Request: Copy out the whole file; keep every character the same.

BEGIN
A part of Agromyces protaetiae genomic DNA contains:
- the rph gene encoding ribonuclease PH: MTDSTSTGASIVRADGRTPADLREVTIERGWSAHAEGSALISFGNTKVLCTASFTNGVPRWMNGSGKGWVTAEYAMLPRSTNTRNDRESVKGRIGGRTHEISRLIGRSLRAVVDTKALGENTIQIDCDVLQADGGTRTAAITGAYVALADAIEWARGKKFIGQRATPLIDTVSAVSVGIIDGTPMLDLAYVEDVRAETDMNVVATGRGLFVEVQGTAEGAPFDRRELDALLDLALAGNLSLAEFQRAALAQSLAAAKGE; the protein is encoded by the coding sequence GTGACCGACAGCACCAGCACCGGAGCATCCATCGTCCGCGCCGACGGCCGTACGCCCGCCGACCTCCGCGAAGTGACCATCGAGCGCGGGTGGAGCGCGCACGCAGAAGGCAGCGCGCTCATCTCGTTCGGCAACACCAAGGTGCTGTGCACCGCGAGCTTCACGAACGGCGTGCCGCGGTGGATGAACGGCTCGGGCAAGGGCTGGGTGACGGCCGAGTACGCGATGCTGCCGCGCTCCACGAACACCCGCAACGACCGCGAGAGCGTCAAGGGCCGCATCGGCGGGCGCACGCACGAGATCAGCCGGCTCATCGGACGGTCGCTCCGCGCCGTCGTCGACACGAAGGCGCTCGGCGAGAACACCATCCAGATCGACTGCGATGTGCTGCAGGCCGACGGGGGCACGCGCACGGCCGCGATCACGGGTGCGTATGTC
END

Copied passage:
A part of Agromyces protaetiae genomic DNA contains:
- the rph gene encoding ribonuclease PH: MTDSTSTGASIVRADGRTPADLREVTIERGWSAHAEGSALISFGNTKVLCTASFTNGVPRWMNGSGKGWVTAEYAMLPRSTNTRNDRESVKGRIGGRTHEISRLIGRSLRAVVDTKALGENTIQIDCDVLQADGGTRTAAITGAYVALADAIEWARGKKFIGQRATPLIDTVSAVSVGIIDGTPMLDLAYVEDVRAETDMNVVATGRGLFVEVQGTAEGAPFDRRELDALLDLALAGNLSLAEFQRAALAQSLAAAKGE; the protein is encoded by the coding sequence GTGACCGACAGCACCAGCACCGGAGCATCCATCGTCCGCGCCGACGGCCGTACGCCCGCCGACCTCCGCGAAGTGACCATCGAGCGCGGGTGGAGCGCGCACGCAGAAGGCAGCGCGCTCATCTCGTTCGGCAACACCAAGGTGCTGTGCACCGCGAGCTTCACGAACGGCGTGCCGCGGTGGATGAACGGCTCGGGCAAGGGCTGGGTGACGGCCGAGTACGCGATGCTGCCGCGCTCCACGAACACCCGCAACGACCGCGAGAGCGTCAAGGGCCGCATCGGCGGGCGCACGCACGAGATCAGCCGGCTCATCGGACGGTCGCTCCGCGCCGTCGTCGACACGAAGGCGCTCGGCGAGAACACCATCCAGATCGACTGCGATGTGCTGCAGGCCGACGGGGGCACGCGCACGGCCGCGATCACGGGTGCGTATGTC